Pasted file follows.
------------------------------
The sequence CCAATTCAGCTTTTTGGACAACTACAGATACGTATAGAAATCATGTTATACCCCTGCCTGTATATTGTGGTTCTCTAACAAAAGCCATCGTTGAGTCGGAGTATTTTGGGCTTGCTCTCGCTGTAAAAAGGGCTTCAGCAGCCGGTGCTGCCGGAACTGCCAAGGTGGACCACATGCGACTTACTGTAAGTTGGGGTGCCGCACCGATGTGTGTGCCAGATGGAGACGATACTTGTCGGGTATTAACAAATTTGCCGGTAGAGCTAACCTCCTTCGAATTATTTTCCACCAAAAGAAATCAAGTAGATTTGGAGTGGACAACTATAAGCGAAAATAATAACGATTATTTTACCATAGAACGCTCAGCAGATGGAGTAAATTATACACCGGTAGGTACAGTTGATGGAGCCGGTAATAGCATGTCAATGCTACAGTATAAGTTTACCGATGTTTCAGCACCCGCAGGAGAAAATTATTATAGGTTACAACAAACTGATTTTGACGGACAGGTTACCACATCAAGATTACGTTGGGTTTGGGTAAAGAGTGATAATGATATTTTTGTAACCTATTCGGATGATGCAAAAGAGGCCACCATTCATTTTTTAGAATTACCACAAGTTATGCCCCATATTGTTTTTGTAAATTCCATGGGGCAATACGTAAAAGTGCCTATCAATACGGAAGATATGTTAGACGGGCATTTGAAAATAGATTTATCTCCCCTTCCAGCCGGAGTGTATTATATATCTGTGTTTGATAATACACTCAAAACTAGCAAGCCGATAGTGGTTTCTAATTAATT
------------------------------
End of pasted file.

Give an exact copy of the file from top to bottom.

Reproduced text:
The sequence CCAATTCAGCTTTTTGGACAACTACAGATACGTATAGAAATCATGTTATACCCCTGCCTGTATATTGTGGTTCTCTAACAAAAGCCATCGTTGAGTCGGAGTATTTTGGGCTTGCTCTCGCTGTAAAAAGGGCTTCAGCAGCCGGTGCTGCCGGAACTGCCAAGGTGGACCACATGCGACTTACTGTAAGTTGGGGTGCCGCACCGATGTGTGTGCCAGATGGAGACGATACTTGTCGGGTATTAACAAATTTGCCGGTAGAGCTAACCTCCTTCGAATTATTTTCCACCAAAAGAAATCAAGTAGATTTGGAGTGGACAACTATAAGCGAAAATAATAACGATTATTTTACCATAGAACGCTCAGCAGATGGAGTAAATTATACACCGGTAGGTACAGTTGATGGAGCCGGTAATAGCATGTCAATGCTACAGTATAAGTTTACCGATGTTTCAGCACCCGCAGGAGAAAATTATTATAGGTTACAACAAACTGATTTTGACGGACAGGTTACCACATCAAGATTACGTTGGGTTTGGGTAAAGAGTGATAATGATATTTTTGTAACCTATTCGGATGATGCAAAAGAGGCCACCATTCATTTTTTAGAATTACCACAAGTTATGCCCCATATTGTTTTTGTAAATTCCATGGGGCAATACGTAAAAGTGCCTATCAATACGGAAGATATGTTAGACGGGCATTTGAAAATAGATTTATCTCCCCTTCCAGCCGGAGTGTATTATATATCTGTGTTTGATAATACACTCAAAACTAGCAAGCCGATAGTGGTTTCTAATTAATT